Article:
Anam Biabani: I definitely agree with that, I think taking an interdisciplinary approach through and just considering how all of them intersect, how all aspects of science, how all aspects of humanity, all of them kind of come together to affect the world as it is.

Dr. Andrea Gonzalez: Yeah. And I do think that there's a lot of redundancy, a lot of I mean, replication certainly is a super important part of, of science. So I'm not saying that we shouldn't be trying to replicate things. But I think that sometimes it certain fields don't necessarily collaborate as much as we should. And, you know, when you think about how quickly they came up with the COVID vaccine, they were able to mobilize in incredible ways, because we were facing this unprecedented challenge. So can we take that kind of model and apply it to other types of issues as well?

Anam Biabani: Yes, I definitely agree with that. That's something I think people should really hear. So thank you for that. And so now for a final question. This is a little fun question. If you were a novel, what would you be called? And why?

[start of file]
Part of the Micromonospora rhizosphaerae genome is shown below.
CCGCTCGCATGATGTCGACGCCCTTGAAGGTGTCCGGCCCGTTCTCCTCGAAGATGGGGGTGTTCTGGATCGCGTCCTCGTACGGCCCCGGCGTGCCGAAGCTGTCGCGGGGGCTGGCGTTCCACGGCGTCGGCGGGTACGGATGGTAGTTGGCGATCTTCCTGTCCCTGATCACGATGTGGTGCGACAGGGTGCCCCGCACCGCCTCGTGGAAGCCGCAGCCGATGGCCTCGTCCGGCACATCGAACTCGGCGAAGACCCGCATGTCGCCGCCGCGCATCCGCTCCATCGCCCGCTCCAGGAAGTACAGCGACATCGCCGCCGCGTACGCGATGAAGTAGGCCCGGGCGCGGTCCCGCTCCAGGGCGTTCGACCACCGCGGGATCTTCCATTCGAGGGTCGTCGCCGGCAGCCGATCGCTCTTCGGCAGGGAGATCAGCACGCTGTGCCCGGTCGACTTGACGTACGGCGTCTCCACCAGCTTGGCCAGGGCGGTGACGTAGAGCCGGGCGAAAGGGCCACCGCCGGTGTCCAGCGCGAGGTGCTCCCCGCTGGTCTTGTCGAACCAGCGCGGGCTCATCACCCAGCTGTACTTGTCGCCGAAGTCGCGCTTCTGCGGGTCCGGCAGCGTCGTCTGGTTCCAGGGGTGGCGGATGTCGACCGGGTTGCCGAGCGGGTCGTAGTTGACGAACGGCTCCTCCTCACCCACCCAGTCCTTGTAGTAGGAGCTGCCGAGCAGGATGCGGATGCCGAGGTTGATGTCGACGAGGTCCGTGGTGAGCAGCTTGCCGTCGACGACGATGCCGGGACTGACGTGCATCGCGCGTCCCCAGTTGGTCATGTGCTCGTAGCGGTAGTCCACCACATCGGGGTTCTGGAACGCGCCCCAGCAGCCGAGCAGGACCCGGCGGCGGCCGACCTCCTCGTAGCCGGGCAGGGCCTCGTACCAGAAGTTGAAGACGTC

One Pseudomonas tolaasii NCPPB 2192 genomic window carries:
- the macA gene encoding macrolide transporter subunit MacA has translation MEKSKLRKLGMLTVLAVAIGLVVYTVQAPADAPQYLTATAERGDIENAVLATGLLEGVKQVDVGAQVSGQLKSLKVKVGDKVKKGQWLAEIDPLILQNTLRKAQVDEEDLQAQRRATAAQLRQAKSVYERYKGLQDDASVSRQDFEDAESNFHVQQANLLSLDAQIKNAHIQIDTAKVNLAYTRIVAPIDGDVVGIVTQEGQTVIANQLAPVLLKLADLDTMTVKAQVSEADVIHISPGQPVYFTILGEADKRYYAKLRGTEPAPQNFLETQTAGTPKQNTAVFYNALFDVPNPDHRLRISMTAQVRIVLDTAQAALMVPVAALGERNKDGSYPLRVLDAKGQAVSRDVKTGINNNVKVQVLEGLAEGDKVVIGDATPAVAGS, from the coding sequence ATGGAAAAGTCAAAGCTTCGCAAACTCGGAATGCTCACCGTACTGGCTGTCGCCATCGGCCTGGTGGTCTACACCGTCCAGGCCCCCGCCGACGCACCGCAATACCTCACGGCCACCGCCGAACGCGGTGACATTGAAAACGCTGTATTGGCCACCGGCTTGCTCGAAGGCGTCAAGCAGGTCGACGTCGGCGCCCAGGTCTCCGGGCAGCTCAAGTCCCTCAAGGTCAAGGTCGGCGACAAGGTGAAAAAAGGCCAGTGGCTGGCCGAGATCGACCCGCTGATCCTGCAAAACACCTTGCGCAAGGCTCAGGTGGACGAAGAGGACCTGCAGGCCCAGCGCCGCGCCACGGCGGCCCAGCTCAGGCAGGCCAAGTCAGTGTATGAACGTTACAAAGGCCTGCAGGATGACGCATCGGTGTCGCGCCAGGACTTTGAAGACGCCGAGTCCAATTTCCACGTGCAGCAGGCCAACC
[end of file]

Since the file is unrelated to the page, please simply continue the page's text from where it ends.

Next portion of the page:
Dr. Andrea Gonzalez: Yeah. This is a tough one. I, I think the thing that comes to me right off the top of my head is the nutty professor. But I think if you talk to any of my team, or my trainees, they would say I'm a little bit unconventional. And I certainly like to bring a lot of humor to our work, and a lot of warmth.I hate bringing up COVID All the time, but I feel like we've been working remotely for so long. And most of our team continues to do that. But it's really about how do we make human connections and other way and I think we do that through humor. In our team, we do it through wellness plans, we try to talk about the things that make us happy and centered nowadays. So I don't know if the nutty professor had to think of another one while they say something about the winding road because I figure that that's the way my life has sort of been and I feel like there's probably a lot of other bends up the road that I can't even predict or anticipate, but that's sort of what my life has been like.

Anam Biabani: Your response brought a smile to my face. That was an amazing response. Thank you for joining us today. It was, it was amazing to hear about your career, your perspective, and your entire journey throughout, throughout everything. The work you're doing is so relevant and so important. So, I'm really excited to see what comes next.